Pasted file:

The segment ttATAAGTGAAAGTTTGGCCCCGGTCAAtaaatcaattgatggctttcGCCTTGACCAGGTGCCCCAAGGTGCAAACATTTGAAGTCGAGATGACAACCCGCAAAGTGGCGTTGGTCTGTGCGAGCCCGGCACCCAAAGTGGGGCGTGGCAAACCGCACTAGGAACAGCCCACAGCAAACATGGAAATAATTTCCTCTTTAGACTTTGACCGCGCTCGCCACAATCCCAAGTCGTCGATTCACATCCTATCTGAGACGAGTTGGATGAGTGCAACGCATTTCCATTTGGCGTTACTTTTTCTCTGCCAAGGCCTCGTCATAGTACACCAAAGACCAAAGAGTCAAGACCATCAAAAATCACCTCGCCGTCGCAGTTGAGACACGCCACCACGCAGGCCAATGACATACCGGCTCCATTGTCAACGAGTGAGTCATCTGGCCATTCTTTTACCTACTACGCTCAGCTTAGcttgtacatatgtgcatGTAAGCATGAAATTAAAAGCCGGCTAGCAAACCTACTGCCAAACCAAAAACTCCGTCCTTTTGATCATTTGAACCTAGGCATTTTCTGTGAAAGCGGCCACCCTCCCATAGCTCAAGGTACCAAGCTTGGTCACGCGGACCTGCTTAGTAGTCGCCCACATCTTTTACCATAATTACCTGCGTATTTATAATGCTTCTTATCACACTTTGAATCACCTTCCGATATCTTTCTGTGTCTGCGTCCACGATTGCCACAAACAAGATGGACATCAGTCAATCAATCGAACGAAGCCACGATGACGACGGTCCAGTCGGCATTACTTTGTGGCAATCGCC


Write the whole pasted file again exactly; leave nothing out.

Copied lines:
The segment ttATAAGTGAAAGTTTGGCCCCGGTCAAtaaatcaattgatggctttcGCCTTGACCAGGTGCCCCAAGGTGCAAACATTTGAAGTCGAGATGACAACCCGCAAAGTGGCGTTGGTCTGTGCGAGCCCGGCACCCAAAGTGGGGCGTGGCAAACCGCACTAGGAACAGCCCACAGCAAACATGGAAATAATTTCCTCTTTAGACTTTGACCGCGCTCGCCACAATCCCAAGTCGTCGATTCACATCCTATCTGAGACGAGTTGGATGAGTGCAACGCATTTCCATTTGGCGTTACTTTTTCTCTGCCAAGGCCTCGTCATAGTACACCAAAGACCAAAGAGTCAAGACCATCAAAAATCACCTCGCCGTCGCAGTTGAGACACGCCACCACGCAGGCCAATGACATACCGGCTCCATTGTCAACGAGTGAGTCATCTGGCCATTCTTTTACCTACTACGCTCAGCTTAGcttgtacatatgtgcatGTAAGCATGAAATTAAAAGCCGGCTAGCAAACCTACTGCCAAACCAAAAACTCCGTCCTTTTGATCATTTGAACCTAGGCATTTTCTGTGAAAGCGGCCACCCTCCCATAGCTCAAGGTACCAAGCTTGGTCACGCGGACCTGCTTAGTAGTCGCCCACATCTTTTACCATAATTACCTGCGTATTTATAATGCTTCTTATCACACTTTGAATCACCTTCCGATATCTTTCTGTGTCTGCGTCCACGATTGCCACAAACAAGATGGACATCAGTCAATCAATCGAACGAAGCCACGATGACGACGGTCCAGTCGGCATTACTTTGTGGCAATCGCC